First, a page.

In FIG. 3, the plates 2 and 3 are tightly held between two spacers 5. The outer plate 3 is tightly held between the free ends 51 of the two spacers 5. The inner plate 2 is tightly held between the ends 52, connected to the side flanks 4, of the spacers 5. The functional limit between spacer 5 and side flanks 4 is indicated by dotted lines p in FIG. 3. The free ends 51 or ends 52 connected to the side flanks 4 advantageously comprise holes 53 serving for the injection of adhesive between the plates 2 and 3 and the spacers 5 when mounting the double-plate combiner 1.

Preferably, the central part of each spacer is in the form of a solid sheet, in order to improve the stiffness of the plate holding structure of the double-plate combiner. Advantageously, each solid sheet has ribs located toward the outside of the double-plate combiner, in order to improve the stiffness of the plate holding structure. The orientation of the ribs toward the outside of the double-plate combiner contributes, to a small extent, to the decrease in size of the overall visual mask of the plate holding structure.

In FIG. 3, the central part 54 of each spacer 5 is in the form of a solid sheet. The solid sheet 54 comprises ribs 55 located toward the outside of the double-plate combiner 1. Each side flank 4 has an inner surface 41 located toward the inside of the double-plate combiner 1 and an outer surface 42 located toward the outside of the double-plate combiner 1. There is an edge 44, shown in dotted lines in FIG. 3, at the intersection between the outer surface 42 and the surface 43 consisting of the free thickness of each side flank 4.

Preferably, the mid-planes of the side flanks are substantially orthogonal to the mid-plane of the plates and each side flank is at least partly chamfered at one edge located at the intersection between the surface, located toward the outside of the double-plate combiner, parallel to the mid-plane of said side flank, of said side flank and the surface consisting of the free thickness of said side flank. These chamfers make it possible to decrease the size of the overall visual mask of the plate holding structure by an additional 10%, bringing the total reduction of the overall visual mask of the plate holding structure to about 70% of the overall visual mask presented by the standard double-plate combiners of the prior art. Advantageously, the surface, located toward the inside of the combiner, of each side flank is at least partly chamfered at the point, located at the parts of the baseplate and of the spacer connected to said side flank which are closest to each other, of said side flank. This brings about a slight additional decrease in the size of the visual mask of the plate holding structure.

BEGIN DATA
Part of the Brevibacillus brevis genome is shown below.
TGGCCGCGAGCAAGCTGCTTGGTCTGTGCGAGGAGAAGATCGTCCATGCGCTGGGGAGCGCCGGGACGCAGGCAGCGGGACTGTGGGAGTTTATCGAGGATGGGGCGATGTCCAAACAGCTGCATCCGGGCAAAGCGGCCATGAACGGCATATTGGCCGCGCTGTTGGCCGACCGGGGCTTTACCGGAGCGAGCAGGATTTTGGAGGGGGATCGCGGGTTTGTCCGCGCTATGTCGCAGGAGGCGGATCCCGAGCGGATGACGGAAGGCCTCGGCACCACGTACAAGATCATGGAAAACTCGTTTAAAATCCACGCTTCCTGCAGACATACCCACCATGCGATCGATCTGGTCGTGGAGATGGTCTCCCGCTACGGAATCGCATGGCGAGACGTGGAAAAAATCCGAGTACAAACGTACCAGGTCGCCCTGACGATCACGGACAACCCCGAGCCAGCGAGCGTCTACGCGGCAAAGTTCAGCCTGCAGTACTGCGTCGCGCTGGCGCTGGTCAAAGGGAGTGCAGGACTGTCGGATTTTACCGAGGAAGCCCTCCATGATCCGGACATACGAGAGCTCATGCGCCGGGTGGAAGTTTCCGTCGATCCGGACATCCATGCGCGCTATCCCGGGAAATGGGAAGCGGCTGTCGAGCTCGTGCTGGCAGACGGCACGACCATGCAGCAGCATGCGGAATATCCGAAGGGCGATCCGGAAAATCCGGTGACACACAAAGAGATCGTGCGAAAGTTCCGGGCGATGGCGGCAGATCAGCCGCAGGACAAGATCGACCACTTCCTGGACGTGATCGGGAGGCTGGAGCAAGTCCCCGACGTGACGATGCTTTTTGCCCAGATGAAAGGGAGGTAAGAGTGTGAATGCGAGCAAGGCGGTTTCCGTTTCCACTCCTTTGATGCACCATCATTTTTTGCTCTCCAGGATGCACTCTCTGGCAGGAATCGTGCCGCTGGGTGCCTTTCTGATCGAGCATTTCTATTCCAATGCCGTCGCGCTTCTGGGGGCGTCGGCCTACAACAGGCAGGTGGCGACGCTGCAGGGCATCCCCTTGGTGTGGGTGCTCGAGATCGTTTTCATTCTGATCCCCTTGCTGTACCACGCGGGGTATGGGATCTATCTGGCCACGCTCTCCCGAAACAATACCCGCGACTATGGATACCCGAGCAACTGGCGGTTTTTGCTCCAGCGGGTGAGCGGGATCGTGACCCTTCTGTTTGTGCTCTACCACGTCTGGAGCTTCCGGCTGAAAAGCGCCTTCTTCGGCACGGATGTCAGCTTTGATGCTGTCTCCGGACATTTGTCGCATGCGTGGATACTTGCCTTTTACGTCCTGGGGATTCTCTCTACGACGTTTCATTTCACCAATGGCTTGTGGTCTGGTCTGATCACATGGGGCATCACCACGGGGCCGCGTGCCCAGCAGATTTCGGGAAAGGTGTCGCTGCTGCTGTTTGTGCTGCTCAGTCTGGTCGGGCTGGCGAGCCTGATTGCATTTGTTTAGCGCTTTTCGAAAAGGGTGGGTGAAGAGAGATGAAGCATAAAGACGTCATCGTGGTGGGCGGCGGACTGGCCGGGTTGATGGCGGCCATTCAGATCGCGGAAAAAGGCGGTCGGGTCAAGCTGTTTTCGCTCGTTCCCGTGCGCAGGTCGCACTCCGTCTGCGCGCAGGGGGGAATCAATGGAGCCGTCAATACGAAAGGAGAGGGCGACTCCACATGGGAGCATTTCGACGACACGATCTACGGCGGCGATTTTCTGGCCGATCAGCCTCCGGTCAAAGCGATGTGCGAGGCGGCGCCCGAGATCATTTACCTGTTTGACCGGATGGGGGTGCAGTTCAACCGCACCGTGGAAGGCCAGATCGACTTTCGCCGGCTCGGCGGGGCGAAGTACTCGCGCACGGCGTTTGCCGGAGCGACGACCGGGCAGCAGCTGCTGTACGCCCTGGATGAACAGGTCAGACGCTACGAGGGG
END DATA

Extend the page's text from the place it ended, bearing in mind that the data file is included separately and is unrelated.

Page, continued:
In FIG. 3, the edge 44 is virtual, since each side flank 4 has a chamfer 45 going from the edge 46 which belongs to the surface 43 of the free thickness of the side flank 4 up to the edge 47 of the outer surface 42.

The inner surface 41 of each side flank 4 is also chamfered at its point 48 located between, on the one hand, the end 52, attached to the side flank 4, of the spacer 5, and, on the other hand, the part 61, which is closest to the spacer 5, of the central baseplate 6. The baseplate 6 preferably has a hole 62 through which light beams conveying synthetic information collimated at infinity and coming from the head-up visor pass. The chamfer or chamfers which each side flank 4 has makes it possible to reduce the size of the visual mask which the side flanks 4 present to the pilot. However, by virtue of the chamfers, especially 45, which the side flanks 4 have, on the one hand the lens normally placed in the hole 62 is not closed off, and on the other hand the plate holding structure does not exceed the size permitted for the double-plate combiner 1, which could be the case in the case of a simple inclination of the side flanks 4 without a chamfered part.

Preferably, the angle existing between the mid-plane of each of the spacers and the normal to the mid-plane of the plates is between 5 and 15 degrees. This angle is, for example, about 10 degrees in FIG. 3.